Military women are clapping back to a man's sexist, viral post insulting "empowered women" on TikTok.

In the aftermath of Kansas City Chiefs player Harrison Butker's offensive speech at a college commencement ceremony, women shared their stories and accomplishments on TikTok.

However, a man decided to rain on their parade by posting a rude video with the caption "How about in the next war the men sit out the first 30 days so you empowered ladies can lead the charge..."

In response, military women currently serving and women who are veterans have shared their reactions to the insulting video, which has since been deleted.

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One woman simply wrote, "Huh…" and filmed a duet of the original video as she ate lunch and gave the camera a puzzled expression.

Another military woman duetted the video and criticized the man's salute technique.

"Your salute form was a little off, here's some tips," she wrote.

"Now back to eating my popcorn," she said at the end of the video as she brushed off the man's hateful comment.

"If i knew how to turn the music down or off on a stitch i woulda showed ya the proper elbow angle too but my popcorn had to get eaten and hadda help my other battles chase a hornet outta their LMTV," she added.

Another woman who is a veteran called the video "embarrassing" and said the man is a "shame and a disgrace to veterans everywhere."

"Women can serve too. Right next to the men. In some cases – and hear me out – we even lead the men. We're above the men," she said.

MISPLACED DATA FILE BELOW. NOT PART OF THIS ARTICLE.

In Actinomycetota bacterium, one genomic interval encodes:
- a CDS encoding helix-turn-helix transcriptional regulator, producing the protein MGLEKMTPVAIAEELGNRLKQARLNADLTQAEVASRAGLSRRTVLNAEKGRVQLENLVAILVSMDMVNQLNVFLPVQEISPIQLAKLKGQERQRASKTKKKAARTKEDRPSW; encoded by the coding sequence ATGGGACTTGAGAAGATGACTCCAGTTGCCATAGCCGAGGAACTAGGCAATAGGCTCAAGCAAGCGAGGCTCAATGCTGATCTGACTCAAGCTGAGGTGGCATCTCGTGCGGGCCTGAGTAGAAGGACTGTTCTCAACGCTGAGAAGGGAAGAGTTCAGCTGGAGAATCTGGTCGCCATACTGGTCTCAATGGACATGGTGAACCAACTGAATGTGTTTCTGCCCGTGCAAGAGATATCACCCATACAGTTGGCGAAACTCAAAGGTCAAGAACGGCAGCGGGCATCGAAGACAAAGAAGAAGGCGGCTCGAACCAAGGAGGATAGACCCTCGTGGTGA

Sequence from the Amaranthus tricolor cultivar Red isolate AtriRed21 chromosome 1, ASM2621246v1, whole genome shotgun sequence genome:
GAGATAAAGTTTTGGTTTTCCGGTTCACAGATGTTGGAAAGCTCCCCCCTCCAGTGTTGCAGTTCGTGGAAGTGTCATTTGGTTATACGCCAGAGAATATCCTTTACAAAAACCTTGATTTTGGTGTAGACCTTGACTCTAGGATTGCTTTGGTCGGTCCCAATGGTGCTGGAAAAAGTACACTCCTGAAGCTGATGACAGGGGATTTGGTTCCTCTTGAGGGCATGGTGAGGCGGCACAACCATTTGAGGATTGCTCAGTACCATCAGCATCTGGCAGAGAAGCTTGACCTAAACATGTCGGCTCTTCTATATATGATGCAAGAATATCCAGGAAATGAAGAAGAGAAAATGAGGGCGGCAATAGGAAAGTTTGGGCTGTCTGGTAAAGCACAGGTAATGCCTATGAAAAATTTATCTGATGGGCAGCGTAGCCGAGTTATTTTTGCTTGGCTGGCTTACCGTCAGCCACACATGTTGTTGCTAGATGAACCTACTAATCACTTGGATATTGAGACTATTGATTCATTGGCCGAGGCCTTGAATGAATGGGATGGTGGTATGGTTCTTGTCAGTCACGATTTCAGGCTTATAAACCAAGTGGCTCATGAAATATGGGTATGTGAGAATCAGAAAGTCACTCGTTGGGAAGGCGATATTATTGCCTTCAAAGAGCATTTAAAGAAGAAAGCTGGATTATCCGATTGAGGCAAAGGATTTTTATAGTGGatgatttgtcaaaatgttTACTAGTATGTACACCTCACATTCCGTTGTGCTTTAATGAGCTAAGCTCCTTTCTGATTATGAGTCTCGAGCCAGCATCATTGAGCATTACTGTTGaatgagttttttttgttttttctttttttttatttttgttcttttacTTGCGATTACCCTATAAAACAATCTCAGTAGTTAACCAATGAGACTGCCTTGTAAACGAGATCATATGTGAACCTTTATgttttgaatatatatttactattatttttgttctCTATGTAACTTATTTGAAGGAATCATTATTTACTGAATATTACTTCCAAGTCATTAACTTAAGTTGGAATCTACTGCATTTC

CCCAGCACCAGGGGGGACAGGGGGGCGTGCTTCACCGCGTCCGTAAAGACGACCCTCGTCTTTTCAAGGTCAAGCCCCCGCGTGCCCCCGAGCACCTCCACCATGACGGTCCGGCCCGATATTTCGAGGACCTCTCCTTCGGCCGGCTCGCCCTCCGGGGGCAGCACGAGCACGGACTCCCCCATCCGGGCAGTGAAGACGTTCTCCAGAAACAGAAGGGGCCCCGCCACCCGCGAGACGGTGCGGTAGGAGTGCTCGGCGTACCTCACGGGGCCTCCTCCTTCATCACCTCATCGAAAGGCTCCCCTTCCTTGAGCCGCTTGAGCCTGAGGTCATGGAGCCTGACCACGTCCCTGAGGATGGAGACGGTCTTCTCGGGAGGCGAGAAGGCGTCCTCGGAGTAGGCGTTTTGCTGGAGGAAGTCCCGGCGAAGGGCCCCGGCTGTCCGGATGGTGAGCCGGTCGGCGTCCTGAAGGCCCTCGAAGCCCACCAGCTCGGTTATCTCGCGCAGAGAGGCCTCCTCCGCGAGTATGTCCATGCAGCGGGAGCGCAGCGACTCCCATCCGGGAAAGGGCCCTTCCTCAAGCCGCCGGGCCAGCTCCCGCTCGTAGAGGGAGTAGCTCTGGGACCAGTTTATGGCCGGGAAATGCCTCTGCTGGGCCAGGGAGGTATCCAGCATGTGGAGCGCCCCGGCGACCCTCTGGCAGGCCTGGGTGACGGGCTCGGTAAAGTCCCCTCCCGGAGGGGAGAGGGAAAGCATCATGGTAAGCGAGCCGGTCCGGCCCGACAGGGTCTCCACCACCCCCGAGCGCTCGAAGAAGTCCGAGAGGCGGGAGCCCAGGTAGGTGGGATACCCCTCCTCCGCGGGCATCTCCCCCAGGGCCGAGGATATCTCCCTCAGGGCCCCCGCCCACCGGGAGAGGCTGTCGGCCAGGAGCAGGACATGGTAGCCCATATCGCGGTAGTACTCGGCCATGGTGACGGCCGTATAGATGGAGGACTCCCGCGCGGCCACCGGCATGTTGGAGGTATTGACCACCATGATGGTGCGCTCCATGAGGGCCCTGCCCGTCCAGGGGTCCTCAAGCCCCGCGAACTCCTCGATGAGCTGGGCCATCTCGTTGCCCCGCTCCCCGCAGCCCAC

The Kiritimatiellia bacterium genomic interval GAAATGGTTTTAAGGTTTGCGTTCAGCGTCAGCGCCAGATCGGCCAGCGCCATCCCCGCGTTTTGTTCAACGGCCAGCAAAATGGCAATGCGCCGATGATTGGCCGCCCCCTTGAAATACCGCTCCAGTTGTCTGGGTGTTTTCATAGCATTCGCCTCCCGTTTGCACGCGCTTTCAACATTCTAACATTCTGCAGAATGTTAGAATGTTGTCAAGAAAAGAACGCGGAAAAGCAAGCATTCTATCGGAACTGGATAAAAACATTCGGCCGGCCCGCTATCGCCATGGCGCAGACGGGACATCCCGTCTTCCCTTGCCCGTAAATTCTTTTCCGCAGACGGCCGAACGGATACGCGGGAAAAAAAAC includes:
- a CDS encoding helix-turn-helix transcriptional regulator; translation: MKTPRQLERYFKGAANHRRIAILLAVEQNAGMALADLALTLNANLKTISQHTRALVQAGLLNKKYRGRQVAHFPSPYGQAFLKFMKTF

"This whole thing you have going on here, it's really giving the type of man in the military that sees a female service member and says, 'There's a walking SHARP case waiting to happen,'" she said, referring to the Army program called Sexual Harassment/Assault Response and Prevention.

"It's giving the type of man in the military that sees a female service member one-up him on the PT test and he gets his feelings hurt," she continued.

Another woman cleverly responded with, "Will you sit out on starting the wars too?"

One woman quipped that women wouldn't need 30 days and would "have it figured out between our kids' baseball practice and Bridgerton."

Barrier-Breaking Women in Music

To celebrate these pioneers, Stacker used data from primary news sources to compile a list of 50 women who broke barriers in the music industry. Many of these names are well-known; but are you familiar with know about one of the first Indian singers who won over crowds in North America? What about the rock star who opened up doors for hip-hop icons? Or the pop star who became an owner of a professional football team?

Gallery Credit: Seth Berkman

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